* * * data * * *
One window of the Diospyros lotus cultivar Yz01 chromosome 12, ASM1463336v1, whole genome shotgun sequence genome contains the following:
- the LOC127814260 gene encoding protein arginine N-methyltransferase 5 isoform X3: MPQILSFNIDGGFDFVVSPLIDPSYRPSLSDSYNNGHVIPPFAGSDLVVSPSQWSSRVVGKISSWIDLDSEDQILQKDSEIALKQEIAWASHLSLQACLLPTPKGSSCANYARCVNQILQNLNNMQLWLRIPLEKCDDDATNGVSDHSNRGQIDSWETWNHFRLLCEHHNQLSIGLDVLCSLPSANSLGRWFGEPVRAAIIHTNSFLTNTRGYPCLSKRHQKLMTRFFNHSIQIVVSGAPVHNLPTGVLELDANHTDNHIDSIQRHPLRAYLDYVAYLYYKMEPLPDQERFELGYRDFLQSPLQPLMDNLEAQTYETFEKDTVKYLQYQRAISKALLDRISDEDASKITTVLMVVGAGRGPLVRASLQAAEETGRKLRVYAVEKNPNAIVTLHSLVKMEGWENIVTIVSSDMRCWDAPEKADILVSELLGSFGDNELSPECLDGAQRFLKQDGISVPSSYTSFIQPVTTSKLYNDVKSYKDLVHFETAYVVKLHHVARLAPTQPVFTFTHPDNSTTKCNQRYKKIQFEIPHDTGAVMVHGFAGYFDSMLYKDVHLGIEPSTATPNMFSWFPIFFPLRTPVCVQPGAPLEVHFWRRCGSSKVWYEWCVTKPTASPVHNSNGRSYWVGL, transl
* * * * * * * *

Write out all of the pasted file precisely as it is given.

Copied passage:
One window of the Diospyros lotus cultivar Yz01 chromosome 12, ASM1463336v1, whole genome shotgun sequence genome contains the following:
- the LOC127814260 gene encoding protein arginine N-methyltransferase 5 isoform X3: MPQILSFNIDGGFDFVVSPLIDPSYRPSLSDSYNNGHVIPPFAGSDLVVSPSQWSSRVVGKISSWIDLDSEDQILQKDSEIALKQEIAWASHLSLQACLLPTPKGSSCANYARCVNQILQNLNNMQLWLRIPLEKCDDDATNGVSDHSNRGQIDSWETWNHFRLLCEHHNQLSIGLDVLCSLPSANSLGRWFGEPVRAAIIHTNSFLTNTRGYPCLSKRHQKLMTRFFNHSIQIVVSGAPVHNLPTGVLELDANHTDNHIDSIQRHPLRAYLDYVAYLYYKMEPLPDQERFELGYRDFLQSPLQPLMDNLEAQTYETFEKDTVKYLQYQRAISKALLDRISDEDASKITTVLMVVGAGRGPLVRASLQAAEETGRKLRVYAVEKNPNAIVTLHSLVKMEGWENIVTIVSSDMRCWDAPEKADILVSELLGSFGDNELSPECLDGAQRFLKQDGISVPSSYTSFIQPVTTSKLYNDVKSYKDLVHFETAYVVKLHHVARLAPTQPVFTFTHPDNSTTKCNQRYKKIQFEIPHDTGAVMVHGFAGYFDSMLYKDVHLGIEPSTATPNMFSWFPIFFPLRTPVCVQPGAPLEVHFWRRCGSSKVWYEWCVTKPTASPVHNSNGRSYWVGL, transl